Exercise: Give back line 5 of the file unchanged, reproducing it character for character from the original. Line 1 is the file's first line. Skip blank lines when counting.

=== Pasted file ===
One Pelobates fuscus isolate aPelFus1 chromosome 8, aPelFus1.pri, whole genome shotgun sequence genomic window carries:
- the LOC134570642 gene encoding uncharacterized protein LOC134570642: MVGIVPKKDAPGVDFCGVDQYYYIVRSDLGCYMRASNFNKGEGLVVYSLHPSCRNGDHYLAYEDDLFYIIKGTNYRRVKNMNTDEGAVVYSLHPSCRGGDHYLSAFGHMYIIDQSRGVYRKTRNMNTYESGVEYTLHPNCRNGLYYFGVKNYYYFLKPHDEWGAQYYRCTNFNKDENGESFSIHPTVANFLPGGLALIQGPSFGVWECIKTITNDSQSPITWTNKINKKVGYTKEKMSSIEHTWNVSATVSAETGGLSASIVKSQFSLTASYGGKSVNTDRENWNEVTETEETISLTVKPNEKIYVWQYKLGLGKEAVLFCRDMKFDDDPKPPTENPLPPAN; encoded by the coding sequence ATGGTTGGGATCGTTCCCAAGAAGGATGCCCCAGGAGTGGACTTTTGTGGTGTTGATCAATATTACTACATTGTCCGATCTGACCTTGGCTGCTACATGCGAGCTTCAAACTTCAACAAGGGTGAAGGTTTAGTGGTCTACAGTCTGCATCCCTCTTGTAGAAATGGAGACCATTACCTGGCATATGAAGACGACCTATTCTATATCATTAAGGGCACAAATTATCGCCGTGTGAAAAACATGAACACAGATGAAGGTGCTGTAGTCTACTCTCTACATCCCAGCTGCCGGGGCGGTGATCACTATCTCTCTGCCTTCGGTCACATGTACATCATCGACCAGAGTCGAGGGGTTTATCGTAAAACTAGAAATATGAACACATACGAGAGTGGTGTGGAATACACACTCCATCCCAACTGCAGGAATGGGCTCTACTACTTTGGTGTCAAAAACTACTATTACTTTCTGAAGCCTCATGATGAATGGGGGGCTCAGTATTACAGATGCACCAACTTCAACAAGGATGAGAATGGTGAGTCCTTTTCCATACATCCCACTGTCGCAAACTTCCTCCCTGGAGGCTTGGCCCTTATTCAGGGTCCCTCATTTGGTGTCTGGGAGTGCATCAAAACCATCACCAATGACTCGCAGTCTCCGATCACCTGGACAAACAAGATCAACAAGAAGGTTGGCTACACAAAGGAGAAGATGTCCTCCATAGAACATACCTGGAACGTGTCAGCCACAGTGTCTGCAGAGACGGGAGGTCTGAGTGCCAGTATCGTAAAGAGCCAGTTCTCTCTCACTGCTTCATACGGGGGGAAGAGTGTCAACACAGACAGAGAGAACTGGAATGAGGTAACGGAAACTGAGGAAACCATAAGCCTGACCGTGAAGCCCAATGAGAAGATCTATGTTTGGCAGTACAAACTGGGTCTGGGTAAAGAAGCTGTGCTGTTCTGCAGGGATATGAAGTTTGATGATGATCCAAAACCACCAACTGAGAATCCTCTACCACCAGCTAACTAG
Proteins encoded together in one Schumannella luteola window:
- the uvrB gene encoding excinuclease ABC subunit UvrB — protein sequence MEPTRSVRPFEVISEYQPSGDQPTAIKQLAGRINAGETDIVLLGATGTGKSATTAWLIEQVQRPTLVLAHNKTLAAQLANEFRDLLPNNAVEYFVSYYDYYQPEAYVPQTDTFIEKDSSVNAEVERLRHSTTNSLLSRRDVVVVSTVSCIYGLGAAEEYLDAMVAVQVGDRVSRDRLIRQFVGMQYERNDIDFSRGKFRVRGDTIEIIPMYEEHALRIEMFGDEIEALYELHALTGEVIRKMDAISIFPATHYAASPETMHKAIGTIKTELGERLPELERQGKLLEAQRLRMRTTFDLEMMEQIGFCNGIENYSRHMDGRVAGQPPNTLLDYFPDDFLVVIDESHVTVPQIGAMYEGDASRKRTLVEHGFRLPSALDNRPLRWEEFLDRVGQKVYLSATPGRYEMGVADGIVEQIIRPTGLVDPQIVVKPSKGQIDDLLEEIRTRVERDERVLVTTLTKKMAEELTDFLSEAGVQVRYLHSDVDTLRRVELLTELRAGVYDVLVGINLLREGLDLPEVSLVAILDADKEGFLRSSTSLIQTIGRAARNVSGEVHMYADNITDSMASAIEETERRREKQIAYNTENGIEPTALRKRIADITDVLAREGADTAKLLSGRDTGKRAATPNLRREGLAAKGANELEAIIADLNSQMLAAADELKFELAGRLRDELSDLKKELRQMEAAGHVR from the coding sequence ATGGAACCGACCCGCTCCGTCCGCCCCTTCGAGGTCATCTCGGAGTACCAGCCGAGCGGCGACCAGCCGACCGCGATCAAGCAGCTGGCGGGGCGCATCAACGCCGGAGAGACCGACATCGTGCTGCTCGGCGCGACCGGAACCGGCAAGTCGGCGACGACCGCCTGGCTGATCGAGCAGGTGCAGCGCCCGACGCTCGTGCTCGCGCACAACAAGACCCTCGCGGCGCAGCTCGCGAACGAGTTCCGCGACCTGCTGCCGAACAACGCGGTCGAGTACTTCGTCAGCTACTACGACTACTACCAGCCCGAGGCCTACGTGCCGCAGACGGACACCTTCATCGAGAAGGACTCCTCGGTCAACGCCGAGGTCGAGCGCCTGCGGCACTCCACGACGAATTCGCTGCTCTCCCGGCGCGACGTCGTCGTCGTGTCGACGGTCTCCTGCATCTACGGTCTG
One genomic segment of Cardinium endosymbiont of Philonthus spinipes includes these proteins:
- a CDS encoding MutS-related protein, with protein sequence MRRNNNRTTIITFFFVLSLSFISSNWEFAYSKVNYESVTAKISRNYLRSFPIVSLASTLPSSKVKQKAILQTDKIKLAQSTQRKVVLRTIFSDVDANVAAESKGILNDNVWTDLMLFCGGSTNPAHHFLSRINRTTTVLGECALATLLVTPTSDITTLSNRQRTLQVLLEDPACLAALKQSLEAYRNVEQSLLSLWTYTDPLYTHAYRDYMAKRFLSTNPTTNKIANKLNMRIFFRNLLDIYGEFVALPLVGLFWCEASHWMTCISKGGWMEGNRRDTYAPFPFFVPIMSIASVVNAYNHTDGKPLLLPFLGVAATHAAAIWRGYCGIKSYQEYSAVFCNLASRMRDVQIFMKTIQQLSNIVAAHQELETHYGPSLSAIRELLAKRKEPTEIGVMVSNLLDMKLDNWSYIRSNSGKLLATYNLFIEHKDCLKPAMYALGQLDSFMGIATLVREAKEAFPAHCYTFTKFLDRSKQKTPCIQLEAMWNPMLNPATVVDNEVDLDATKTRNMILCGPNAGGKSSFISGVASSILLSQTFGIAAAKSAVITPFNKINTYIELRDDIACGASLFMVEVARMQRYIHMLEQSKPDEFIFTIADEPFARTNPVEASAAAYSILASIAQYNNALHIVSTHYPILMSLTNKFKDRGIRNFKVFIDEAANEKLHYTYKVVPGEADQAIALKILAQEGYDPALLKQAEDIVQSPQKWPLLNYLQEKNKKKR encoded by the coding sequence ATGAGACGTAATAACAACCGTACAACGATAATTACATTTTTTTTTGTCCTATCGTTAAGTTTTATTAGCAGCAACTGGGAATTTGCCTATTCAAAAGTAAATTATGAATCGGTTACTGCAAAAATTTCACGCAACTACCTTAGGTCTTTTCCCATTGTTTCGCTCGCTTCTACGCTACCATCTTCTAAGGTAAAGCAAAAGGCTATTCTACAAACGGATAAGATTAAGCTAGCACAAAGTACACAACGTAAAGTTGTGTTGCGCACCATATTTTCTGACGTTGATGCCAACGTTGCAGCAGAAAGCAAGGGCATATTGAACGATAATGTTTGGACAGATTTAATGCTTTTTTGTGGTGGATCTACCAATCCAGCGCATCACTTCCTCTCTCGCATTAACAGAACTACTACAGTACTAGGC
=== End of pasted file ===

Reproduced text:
One genomic segment of Cardinium endosymbiont of Philonthus spinipes includes these proteins: